The Power to Change

“The easiest change to make is often the most difficult to see.”

Photo by Jeremy Thomas

By John Dunia

In last week’s article (click here to read it), the expression “Benevolent ignorance” was used to describe how people can become excessively zealous in their personal beliefs and values. It commonly occurs when a person is so convinced their ideals are of utmost importance and altruistic that anyone thinking differently needs to change.

Why this happens is easily understood. When we believe something is offensive, incorrect, or wrong, there is a strong urge triggering us to do something about it. Depending on one’s idiosyncrasies, it could be as trivial as correcting someone’s grammar or as significant as demanding an apology for differing views.

What all this means is that most of us have convictions that because they’re based solely on utmost integrity, there is no logic that would dictate anyone would or should feel differently. In order to persuade any opposition, some develop skills which make their points of view seem to be the only intelligent choice while making any opposing views appear ignorant, futile, or worthless.

This is the enigma of the human condition. Everyone has encountered this kind of experience. Whether it was from a parent, teacher, or a host of other situations, we all have either tried to convince someone or have had others try to “set us straight.”

There is nothing wrong with having firm beliefs. It does, however, become a problem when those ideas are mandated or forced on others. We all want to believe, especially when it comes to moral, ethical, or even political beliefs, that ours are only done for the purposes of good. Nothing is self-serving or opportunistic and since the end goal is only the betterment of all, anyone opposing these beliefs is simply wrong.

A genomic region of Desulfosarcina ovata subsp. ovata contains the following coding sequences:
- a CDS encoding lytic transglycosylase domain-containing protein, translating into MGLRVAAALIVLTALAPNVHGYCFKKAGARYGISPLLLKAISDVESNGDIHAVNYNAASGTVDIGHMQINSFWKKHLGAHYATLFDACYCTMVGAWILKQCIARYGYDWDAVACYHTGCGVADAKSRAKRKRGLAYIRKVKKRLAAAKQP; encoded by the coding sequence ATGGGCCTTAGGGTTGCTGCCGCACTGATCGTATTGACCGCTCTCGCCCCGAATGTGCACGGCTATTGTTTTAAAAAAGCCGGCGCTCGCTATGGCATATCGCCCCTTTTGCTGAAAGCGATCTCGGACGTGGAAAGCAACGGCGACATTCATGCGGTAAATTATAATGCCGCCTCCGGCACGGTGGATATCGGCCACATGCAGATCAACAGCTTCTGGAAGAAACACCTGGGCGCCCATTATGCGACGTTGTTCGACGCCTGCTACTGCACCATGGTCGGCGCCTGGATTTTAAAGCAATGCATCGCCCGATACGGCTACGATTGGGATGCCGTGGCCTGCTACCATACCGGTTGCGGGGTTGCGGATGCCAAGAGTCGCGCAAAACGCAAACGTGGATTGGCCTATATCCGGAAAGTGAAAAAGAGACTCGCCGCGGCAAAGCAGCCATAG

Forcing anyone to change is never real change. At best, it’s appeasement and at worst, it is brainwashing. People change because they either see a need or they want to. The only person whom we really have the power to change is ourselves.

No matter how firmly you believe in your values, think for one moment if someone were as adamant about forcing you to change yours. No doubt your objection could be so vigorous that you’d defend it to your own demise. If that is your stance, what makes you believe others won’t do the same?

As human beings, we are constantly changing. We are not the same person we were five years ago. If we are to be the best version of ourselves then the goal should be how we can change ourselves. Peer into the mirror of self-reflection. Get out the figurative microscope and scrutinize your own intentions and purposes. Ask questions that ultimately alter your journey because the best way to influence others is by setting a stellar example to which others would gladly follow. The one thing that is true is that each of us has that power to change.

Thanks to Jeremy Thomas for the beautiful photo. I look forward to your comments.
Since 2007, John Dunia has written for many local Las Vegas publications. In 2013, he began blogging and sharing his thoughts on overcoming adversities with his unique approach in assisting the reader toward better self-awareness. In 2015 he completed his first self-help-style book, “Shame On Me – Healing a Life of Shame-Based Thinking” which was a semi-autobiographical account of how he overcame and heal difficulties from his past. It inspired him to branch out in other directions. He now consults with people one-on-one to help them find their own breakthroughs. He also is a guest speaker on the topic of shame and effective ways to heal. To find out more, visit www.gcegroup.net.

 

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